Three young physicists are spending this summer gaining invaluable firsthand experience in communicating science through the media as the 2003 APS mass media fellows. Stephanie Chasteen, a graduate student at University of California, Santa Cruz, is interning at National Public Radio (NPR) in Washington DC. Allison Heinrichs, a recent graduate of Ohio State University, is interning at the Los Angeles Times. And Cathy Nangini, a graduate student at the University of Toronto in Ontario, Canada, is interning at the Milwaukee Journal Sentinel.
Chasteen attended Bard College in New York's Hudson Valley as an undergraduate, and while she loved physics, she decided to pursue a major in psychology. Chasteen was the only woman in her department, and while her grades were excellent, "I felt intimidated by the physics classes, even though I did very well, because it seemed to come so much easier for the guys," she says. "No one told me I was good at it, so I felt I didn't have what it took."
But physics continued to fascinate her. Her confidence received a boost when a former physics professor expressed his disappointment at her decision not to major in his subject, telling her she'd been one of the best students in the class. Encouraged, she decided to pursue graduate studies at the University of California, Santa Cruz. First, however, she chose to spend two years volunteering with the Peace Corps in Guinea, West Africa.
At Santa Cruz, she elected to specialize in condensed matter physics, working on polymer photovoltaics (solar cells). During this time, she also became interested in science writing. "I have a very general interest in science, from biology to physics to ecology," she says. And I have a great interest in scientific literacy: helping the public to achieve a greater view of the role science plays in their lives, particularly on environmental issues like global warming."
Chasteen decided to apply for the APS Mass Media Fellowship as a means of furthering her career goals in science writing by gaining some firsthand experience. She started freelancing over the last year, and plans to go into science communication when she completes her PhD in 2005.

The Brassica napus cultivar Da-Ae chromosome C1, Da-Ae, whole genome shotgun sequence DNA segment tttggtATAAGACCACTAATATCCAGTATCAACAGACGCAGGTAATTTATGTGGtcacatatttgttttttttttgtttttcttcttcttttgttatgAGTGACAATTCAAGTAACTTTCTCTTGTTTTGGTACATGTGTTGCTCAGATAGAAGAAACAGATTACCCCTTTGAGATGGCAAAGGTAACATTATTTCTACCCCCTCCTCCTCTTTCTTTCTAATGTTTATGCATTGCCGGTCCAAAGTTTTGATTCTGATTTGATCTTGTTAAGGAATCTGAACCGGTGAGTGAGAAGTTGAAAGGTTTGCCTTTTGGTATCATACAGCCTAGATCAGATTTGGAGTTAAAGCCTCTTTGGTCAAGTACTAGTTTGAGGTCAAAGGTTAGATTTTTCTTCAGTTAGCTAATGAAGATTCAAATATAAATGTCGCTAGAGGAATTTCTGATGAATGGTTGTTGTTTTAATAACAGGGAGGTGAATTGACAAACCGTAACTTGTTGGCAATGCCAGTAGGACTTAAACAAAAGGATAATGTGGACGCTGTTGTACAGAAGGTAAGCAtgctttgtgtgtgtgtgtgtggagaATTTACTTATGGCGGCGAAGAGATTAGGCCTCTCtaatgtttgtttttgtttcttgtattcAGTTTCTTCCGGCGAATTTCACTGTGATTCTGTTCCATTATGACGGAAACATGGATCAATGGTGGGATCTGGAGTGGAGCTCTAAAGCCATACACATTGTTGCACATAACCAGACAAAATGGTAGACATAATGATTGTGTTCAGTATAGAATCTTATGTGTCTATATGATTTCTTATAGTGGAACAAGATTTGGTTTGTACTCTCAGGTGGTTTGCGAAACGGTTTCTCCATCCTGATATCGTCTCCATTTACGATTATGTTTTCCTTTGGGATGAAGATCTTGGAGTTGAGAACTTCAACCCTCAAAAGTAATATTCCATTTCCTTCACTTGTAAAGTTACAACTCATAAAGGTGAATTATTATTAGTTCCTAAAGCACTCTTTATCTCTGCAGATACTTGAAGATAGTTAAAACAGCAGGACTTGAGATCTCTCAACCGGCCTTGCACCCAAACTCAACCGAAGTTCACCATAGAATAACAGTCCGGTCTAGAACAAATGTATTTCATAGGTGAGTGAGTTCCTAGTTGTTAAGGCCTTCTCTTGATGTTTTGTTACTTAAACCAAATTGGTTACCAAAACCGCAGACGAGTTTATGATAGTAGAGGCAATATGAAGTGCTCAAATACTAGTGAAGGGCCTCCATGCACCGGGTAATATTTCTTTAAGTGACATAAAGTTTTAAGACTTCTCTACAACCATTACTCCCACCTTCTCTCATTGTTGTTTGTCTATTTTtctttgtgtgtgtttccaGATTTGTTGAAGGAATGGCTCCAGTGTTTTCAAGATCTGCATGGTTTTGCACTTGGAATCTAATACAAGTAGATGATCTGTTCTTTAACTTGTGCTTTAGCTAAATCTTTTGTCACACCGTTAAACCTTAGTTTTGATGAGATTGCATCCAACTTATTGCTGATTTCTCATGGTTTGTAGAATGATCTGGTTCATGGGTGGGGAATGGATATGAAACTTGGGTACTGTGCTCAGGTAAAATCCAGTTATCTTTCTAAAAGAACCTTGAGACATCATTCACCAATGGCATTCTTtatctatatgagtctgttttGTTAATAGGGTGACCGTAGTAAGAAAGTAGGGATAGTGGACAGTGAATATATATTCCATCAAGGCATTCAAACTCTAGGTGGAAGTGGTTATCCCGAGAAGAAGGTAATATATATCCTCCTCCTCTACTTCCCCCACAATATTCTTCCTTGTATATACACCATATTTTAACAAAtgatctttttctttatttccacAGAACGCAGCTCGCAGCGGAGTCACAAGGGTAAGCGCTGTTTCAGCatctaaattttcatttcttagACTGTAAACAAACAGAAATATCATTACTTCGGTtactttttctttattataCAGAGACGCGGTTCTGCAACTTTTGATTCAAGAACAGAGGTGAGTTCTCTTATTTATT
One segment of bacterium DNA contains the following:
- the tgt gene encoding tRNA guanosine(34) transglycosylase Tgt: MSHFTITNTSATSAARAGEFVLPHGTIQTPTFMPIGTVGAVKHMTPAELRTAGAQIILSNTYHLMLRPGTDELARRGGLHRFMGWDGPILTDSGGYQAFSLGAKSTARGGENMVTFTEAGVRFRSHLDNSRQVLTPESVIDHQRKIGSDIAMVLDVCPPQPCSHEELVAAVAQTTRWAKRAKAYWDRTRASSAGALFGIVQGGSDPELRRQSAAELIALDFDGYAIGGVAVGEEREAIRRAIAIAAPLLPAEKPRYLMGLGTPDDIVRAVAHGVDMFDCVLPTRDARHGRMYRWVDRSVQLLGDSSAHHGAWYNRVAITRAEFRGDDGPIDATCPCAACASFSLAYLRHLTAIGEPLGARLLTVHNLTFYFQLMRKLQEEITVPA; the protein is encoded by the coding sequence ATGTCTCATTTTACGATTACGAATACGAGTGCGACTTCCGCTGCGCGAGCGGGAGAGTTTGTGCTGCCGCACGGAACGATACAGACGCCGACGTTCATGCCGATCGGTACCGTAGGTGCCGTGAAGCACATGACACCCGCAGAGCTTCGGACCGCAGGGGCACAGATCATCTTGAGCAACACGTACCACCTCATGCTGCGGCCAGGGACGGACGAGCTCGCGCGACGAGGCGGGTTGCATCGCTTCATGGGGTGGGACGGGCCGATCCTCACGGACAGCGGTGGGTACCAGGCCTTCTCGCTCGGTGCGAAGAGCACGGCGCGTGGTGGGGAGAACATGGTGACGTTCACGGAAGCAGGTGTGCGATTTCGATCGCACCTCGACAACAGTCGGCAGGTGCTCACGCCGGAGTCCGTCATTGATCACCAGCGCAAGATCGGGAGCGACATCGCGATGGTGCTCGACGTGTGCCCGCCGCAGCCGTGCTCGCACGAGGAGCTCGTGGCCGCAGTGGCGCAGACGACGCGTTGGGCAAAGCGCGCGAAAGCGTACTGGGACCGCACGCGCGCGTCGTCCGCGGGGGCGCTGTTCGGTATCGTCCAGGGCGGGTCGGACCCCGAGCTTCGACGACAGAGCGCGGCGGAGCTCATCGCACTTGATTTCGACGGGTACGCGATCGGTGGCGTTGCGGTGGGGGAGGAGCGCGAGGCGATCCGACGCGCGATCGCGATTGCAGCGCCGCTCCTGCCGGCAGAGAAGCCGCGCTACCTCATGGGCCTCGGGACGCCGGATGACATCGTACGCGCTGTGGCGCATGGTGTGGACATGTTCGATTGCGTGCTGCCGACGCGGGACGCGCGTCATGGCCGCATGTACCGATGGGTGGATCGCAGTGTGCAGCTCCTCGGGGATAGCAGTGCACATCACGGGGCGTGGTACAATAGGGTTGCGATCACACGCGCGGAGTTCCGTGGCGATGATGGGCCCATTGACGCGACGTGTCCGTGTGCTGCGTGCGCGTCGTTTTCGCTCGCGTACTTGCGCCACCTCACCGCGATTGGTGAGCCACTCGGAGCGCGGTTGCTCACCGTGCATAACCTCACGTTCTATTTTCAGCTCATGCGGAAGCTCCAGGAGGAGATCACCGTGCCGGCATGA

The youngest of the three fellows, Heinrichs just completed an individualized study program at Ohio State University, tailoring her bachelor's degree to suit her interests in astronomy, physics, chemistry and English, with a minor in mathematics. She has always been fascinated by science, particularly astronomy. As an undergraduate, she spent one summer in Tucson, Arizona helping do research at the National Optical Astronomical Observatory.
The experience was very positive, but Heinrichs became convinced that her true interests lay in the communication of science to the general public. She applied for the APS Mass Media Fellowship to gain some firsthand experience, and ended up at the Los Angeles Times. Her first story was on monkey pox, a virus from Africa that infected local prairie dogs, which many Midwestern residents keep as pets. "It you were bitten, you'd develop something like a mild version of smallpox," she says.
Heinrich plans to take a year off after her fellowship and move to Seattle, freelancing and working to save money for graduate school. She is applying to various graduate schools with programs in science writing, including University of California, Santa Cruz, MIT and Boston University. "I enjoy scientific research, but the more I see of it, the more I realize that I really don't want to specialize," she says. Ultimately, she plans to go into science writing full time, or perhaps work in a science museum to share her love of science with others.
Nangini earned a BS in physics and an MS in geophysics at the University of Toronto before deciding to pursue her PhD in medical biophysics. She specialized in research on functional magnetic resonance imaging (fMRI), a complementary technique to conventional MRI. Whereas the latter provides static anatomical images, fMRI produces an image as a function of time, "so you can see what parts of the brain are working throughout a task or a particular stimulus," she says.
She has always had an interest in writing, having freelanced throughout her undergraduate and graduate education, even establishing a science column in the campus newspaper. She applied for the APS Mass Media Fellowship to further develop her skills in writing, interviewing and critical thinking. "I believe that science has an increasingly important role in shaping society, and hence has a crucial place in the media, which is the primary means by which the public receives their information," she says. "And that can be inspiring. But often the media is misinformed about science, and as a scientist, I hope to play a role in addressing that."
For the immediate future following her fellowship summer, Nangini plans to focus on her graduate studies to complete her PhD, although she hopes to continue to write on a freelance basis. "I actually think the two [research and science writing] are very complementary," she says. "The PhD work pushes my boundary of scientific knowledge and forces me to probe and question, which is exactly what you're supposed to do as a journalist."
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